After a career developing men’s accessories for fashion houses such as Kenzo, Lanvin, Dior and Hermès, in 2018 Robert used his expertise to launch his first independent “chic, couture Parisian” sneaker brand. The unisex line was quickly snatched up by retailers such as Le Bon Marché. “I learned a lot and really understand the whole level of quality that can be put into a product,” said Robert, who works in tandem with a Portuguese atelier, training their craftsmen in the same level of savoir-faire used by luxury houses, to produce handmade, eco-friendly shoes at affordable prices. Materials are sourced locally, and this season Robert worked to create particularly light models out of recycled nylon and water-resistant, oil-treated wool. The collection’s palette of burgundy and dark blues was inspired by 17th-century Italian painters and their use of chiaroscuro. To help spread the word, Robert asked French artists, journalists, singers and others to be brand “ambassadors” on social media, and in turn, he promotes their work to his 30,000 followers.

Retail prices: 180 euros to 220 euros.


Andersen-Andersen  Courtesy/Stuart McIntyre

Brand: Andersen-Andersen

Designers/ founders: Cathrine Lundgren-Andersen and Peter Kjaer-Andersen

This family owned, Danish company makes functional, unisex workwear focusing on high-quality knitwear with references to Danish maritime traditions and craftsmanship.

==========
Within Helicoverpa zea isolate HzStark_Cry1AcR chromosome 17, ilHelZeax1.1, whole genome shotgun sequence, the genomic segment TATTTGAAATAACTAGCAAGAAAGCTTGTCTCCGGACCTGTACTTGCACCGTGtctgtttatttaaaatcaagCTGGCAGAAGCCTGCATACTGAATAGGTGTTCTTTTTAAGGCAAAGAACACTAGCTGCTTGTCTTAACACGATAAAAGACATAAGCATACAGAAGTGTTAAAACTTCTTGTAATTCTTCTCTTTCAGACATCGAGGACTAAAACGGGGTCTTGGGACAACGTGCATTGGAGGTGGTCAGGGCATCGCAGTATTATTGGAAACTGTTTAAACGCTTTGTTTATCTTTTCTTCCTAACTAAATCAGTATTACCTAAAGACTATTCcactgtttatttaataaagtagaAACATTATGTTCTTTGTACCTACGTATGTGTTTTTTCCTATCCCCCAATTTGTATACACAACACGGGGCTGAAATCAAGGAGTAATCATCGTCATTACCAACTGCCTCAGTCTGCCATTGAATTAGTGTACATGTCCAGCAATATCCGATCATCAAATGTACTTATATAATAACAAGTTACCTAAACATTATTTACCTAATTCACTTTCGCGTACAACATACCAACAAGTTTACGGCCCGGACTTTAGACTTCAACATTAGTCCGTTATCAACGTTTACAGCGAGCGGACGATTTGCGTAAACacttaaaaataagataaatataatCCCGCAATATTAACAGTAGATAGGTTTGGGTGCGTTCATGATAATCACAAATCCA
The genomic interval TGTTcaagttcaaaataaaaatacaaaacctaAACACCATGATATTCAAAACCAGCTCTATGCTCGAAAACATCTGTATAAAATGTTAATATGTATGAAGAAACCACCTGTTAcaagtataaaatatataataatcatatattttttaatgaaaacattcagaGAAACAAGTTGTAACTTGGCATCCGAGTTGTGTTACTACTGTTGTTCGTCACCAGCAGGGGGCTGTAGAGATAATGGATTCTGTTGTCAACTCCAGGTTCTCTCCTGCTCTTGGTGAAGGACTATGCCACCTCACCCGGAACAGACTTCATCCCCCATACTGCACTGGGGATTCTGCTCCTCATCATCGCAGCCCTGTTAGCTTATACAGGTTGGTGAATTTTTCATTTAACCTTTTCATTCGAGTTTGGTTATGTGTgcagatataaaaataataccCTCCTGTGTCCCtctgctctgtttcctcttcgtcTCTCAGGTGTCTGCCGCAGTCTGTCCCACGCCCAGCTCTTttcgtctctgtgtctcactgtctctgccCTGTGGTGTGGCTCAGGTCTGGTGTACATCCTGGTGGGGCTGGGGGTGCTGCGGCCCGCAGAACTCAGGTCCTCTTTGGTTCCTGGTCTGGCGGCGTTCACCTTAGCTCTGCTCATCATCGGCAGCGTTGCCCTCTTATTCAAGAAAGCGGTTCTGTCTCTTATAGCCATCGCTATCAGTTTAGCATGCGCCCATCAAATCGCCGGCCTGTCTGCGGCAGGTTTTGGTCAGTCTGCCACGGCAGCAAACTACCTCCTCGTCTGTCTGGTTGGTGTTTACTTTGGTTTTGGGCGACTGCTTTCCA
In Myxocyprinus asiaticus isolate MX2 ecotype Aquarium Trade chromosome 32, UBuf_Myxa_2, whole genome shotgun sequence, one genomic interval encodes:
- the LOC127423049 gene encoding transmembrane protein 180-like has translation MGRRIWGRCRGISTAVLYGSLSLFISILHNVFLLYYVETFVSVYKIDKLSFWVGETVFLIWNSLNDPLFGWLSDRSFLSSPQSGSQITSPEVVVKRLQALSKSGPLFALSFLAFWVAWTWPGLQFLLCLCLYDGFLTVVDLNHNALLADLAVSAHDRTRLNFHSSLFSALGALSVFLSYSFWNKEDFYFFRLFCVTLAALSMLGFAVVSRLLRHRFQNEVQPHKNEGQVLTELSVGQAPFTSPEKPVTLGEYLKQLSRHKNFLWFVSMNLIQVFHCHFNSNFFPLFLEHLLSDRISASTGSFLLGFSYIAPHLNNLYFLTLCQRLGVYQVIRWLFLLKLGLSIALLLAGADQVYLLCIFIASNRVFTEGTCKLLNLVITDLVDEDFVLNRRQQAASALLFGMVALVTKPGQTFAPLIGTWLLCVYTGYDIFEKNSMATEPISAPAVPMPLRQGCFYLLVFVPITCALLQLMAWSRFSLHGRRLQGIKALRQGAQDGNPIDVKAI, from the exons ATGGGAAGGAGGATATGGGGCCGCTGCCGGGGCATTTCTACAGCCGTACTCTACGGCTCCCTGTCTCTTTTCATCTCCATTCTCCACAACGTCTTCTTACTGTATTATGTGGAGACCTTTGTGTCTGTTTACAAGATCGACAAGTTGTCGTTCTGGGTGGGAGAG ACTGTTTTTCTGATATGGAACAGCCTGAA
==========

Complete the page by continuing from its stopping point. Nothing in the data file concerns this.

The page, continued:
“We only create a new style if it’s something we want to keep,” said Lundgren-Andersen. The label’s signature Sailor Turtleneck is made with extra spun, strong wool to keep its elegant form, and to prevent unravelling or peeling. “We want your children to inherit the sweater,” said Lundgren-Andersen. Some natural dyes were added in recent years, and a bright yellow version of each design was a relatively new, popular addition. The brand has been sourcing responsibly since its inception in 2009, and products are made in Italy in a small factory.

Retail prices: Sweaters 260 euros, jackets 360 euros.

Manifattura Ceccarelli

Manifattura Ceccarelli  Courtesy Photo

Brand: Manifattura Ceccarelli

Designer: Francesco Baschirotto and Giuliano Ceccarelli

This new, northern Italian outerwear brand was a star attraction at the Man show. Its founders come from years of experience as the licensers for the Filson brand, based in Seattle, but ended that relationship and launched their own private label four years ago, when Filson’s ownership changed. “We mix the cultures of archival U.S. sportswear with an Italian twist on the fitting and researched details,” said Baschirotto. “We are focused on finding the best quality fabric around the world, with all Italian manufacturing.” The company works with one of the oldest mills in Italy to make Panno Grosso Di Casentino, a signature thick and naturally water-resistant wool, he said. Natural fibers such as goose down padding; virgin wool, and water-repellent, double twisted wax cotton, were combined in a rugged, yet tailored, masculine look that didn’t shy away from bright colors, nor the more subtle, rich shades of forest greens or deep blues.